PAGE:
Ah, so here we go. I call the 800 number. Please enter my phone number. I do, but it doesn’t like it. “You will now be connected with a registration representative to help you.”

You know those March-of-Dimes coin funnel things they have in grocery stores sometimes? I feel like a penny spiraling down the giant funnel of this registration process – my destination is inevitable. There is no way I’m going to avoid talking to a rep who is going to try to sell me a bunch of stuff.

So in less than a minute, a fellow named Brian comes on the line. He asks me a couple of questions. He gets my license codes. HE DOES NOT OFFER TO SELL ME ANYTHING. He gives me my validation code and has me press F2 again. REGISTERED.

Brian bids me good day. OK! All’s well that ends well.

I suggest that Intuit consider changing the following aspects of their product registration process:

  1. Launch a browser session to capture the information, rather than putting me in an ill-designed pseudo-browser with non-standard flow and controls.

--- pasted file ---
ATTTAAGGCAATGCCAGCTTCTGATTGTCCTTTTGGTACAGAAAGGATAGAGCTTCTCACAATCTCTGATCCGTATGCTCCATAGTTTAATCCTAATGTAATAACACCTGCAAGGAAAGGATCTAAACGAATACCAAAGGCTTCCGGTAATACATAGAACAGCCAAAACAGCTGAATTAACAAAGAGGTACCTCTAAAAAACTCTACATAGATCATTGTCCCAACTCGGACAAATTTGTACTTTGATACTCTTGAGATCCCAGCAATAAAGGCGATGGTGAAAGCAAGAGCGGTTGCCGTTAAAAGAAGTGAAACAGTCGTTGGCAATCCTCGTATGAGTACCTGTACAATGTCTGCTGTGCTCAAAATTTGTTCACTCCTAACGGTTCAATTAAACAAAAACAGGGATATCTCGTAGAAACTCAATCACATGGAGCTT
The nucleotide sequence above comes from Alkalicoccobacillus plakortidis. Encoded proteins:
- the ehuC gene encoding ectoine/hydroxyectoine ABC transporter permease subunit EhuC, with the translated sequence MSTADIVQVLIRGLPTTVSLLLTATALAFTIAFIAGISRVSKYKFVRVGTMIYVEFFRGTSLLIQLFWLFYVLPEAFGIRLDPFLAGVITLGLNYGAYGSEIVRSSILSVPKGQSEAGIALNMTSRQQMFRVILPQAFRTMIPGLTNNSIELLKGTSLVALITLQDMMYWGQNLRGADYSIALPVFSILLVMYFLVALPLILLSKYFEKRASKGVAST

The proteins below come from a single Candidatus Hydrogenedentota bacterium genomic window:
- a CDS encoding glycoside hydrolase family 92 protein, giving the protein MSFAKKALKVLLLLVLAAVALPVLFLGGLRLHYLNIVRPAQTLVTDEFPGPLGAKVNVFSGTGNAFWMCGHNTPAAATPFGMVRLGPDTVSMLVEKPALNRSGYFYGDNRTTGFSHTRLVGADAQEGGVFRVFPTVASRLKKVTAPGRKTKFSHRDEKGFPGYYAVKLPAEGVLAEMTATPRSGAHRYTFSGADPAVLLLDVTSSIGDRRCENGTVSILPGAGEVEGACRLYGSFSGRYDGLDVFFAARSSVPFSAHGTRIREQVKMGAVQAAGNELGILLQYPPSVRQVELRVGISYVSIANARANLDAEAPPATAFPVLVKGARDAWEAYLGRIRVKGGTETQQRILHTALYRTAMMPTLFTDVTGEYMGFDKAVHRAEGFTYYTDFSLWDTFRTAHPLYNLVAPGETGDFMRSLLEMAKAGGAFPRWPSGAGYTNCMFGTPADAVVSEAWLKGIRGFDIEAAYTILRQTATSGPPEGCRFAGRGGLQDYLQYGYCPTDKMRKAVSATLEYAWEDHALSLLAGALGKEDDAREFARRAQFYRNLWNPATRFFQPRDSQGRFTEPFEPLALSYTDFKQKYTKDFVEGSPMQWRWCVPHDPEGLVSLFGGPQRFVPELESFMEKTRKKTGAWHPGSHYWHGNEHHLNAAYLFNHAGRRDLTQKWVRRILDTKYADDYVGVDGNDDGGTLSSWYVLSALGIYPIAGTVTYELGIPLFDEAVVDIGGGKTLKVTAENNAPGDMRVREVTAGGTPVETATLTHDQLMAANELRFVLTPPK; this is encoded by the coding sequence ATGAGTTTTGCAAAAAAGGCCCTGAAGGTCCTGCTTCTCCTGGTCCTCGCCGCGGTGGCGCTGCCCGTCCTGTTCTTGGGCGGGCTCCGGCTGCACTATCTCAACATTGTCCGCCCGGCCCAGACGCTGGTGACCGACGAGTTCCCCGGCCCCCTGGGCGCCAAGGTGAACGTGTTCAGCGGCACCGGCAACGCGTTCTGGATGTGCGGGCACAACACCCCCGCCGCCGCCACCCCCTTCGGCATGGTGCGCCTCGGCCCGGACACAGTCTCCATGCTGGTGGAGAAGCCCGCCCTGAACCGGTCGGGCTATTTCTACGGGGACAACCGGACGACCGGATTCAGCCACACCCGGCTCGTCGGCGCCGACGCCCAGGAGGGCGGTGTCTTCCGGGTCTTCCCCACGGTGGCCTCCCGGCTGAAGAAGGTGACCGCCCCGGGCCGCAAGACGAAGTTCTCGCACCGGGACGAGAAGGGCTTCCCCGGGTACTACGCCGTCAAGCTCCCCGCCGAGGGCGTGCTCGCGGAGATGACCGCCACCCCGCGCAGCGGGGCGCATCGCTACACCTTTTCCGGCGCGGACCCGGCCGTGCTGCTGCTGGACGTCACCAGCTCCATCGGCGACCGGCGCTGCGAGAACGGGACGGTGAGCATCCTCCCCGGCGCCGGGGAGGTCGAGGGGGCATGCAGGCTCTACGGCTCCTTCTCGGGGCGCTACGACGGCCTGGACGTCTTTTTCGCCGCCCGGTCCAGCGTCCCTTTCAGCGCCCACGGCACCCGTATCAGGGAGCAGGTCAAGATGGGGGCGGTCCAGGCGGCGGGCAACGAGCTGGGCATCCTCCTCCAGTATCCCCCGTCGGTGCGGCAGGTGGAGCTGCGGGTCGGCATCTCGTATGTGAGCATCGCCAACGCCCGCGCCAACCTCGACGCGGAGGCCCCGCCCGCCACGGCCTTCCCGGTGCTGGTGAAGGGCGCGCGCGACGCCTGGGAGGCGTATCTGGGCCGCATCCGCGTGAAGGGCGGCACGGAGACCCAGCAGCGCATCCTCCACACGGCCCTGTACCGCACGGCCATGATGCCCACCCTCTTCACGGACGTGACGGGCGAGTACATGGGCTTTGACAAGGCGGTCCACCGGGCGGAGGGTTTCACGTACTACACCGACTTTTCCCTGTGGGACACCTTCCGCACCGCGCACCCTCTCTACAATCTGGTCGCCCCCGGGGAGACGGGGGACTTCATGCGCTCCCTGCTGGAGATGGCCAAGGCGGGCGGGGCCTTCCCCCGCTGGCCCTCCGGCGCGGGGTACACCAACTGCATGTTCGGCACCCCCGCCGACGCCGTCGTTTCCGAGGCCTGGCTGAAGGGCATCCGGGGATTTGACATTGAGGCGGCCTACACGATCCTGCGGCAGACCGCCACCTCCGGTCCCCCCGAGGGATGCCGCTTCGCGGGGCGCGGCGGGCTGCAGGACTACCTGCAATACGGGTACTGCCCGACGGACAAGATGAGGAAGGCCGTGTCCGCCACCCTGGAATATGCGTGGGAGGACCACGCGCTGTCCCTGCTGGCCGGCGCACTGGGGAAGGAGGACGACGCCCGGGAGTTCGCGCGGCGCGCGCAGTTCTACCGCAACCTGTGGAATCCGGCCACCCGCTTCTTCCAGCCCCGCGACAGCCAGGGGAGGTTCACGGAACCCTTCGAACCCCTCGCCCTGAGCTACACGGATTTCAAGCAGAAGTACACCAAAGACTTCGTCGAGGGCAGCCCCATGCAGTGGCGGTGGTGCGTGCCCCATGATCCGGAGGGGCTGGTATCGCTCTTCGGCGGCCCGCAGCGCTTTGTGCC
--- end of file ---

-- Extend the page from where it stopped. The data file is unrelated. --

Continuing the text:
2. Don’t ask me for billing info. If I want to buy an optional service/app later, there is plenty of time to get my billing details later.
  3. Give me a nice, clear, “Return to QuickBooks” link somewhere, or other appropriate form controls. Don’t dump me in a blind alley. CTRL-ALT-DEL shouldn’t be coming into my head…
  4. If I registered, count it. In spite of the difficulties, I was able to save my information on the form. So why didn’t QuickBooks show that it was registered?

My first tech job long ago was doing software quality assurance, so it was kind of fun analyzing my experience with the QuickBooks registration process.

My final thought: Kudos to Intuit for listening to users’ complaints about over-marketing and toning that down. I am impressed that, though they are large, Intuit seems to respond to its users.

What are your thoughts on the current QuickBooks registration process? Was your experience like mine?